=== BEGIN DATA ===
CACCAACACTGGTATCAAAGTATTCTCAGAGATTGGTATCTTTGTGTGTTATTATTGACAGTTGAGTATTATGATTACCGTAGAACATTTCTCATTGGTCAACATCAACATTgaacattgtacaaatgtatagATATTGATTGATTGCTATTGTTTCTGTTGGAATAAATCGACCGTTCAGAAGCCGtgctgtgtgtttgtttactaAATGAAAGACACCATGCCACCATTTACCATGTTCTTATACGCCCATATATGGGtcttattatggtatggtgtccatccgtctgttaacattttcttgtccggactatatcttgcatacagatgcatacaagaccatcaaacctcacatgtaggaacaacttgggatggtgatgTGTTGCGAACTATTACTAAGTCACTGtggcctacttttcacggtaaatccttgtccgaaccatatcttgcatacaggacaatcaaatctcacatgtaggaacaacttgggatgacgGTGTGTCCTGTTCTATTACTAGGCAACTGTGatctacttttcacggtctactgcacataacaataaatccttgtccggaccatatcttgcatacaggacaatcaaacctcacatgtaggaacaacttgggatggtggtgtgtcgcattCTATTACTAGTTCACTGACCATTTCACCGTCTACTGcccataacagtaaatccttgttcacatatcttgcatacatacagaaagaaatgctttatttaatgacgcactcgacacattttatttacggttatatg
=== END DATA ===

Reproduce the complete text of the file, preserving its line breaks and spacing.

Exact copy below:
CACCAACACTGGTATCAAAGTATTCTCAGAGATTGGTATCTTTGTGTGTTATTATTGACAGTTGAGTATTATGATTACCGTAGAACATTTCTCATTGGTCAACATCAACATTgaacattgtacaaatgtatagATATTGATTGATTGCTATTGTTTCTGTTGGAATAAATCGACCGTTCAGAAGCCGtgctgtgtgtttgtttactaAATGAAAGACACCATGCCACCATTTACCATGTTCTTATACGCCCATATATGGGtcttattatggtatggtgtccatccgtctgttaacattttcttgtccggactatatcttgcatacagatgcatacaagaccatcaaacctcacatgtaggaacaacttgggatggtgatgTGTTGCGAACTATTACTAAGTCACTGtggcctacttttcacggtaaatccttgtccgaaccatatcttgcatacaggacaatcaaatctcacatgtaggaacaacttgggatgacgGTGTGTCCTGTTCTATTACTAGGCAACTGTGatctacttttcacggtctactgcacataacaataaatccttgtccggaccatatcttgcatacaggacaatcaaacctcacatgtaggaacaacttgggatggtggtgtgtcgcattCTATTACTAGTTCACTGACCATTTCACCGTCTACTGcccataacagtaaatccttgttcacatatcttgcatacatacagaaagaaatgctttatttaatgacgcactcgacacattttatttacggttatatg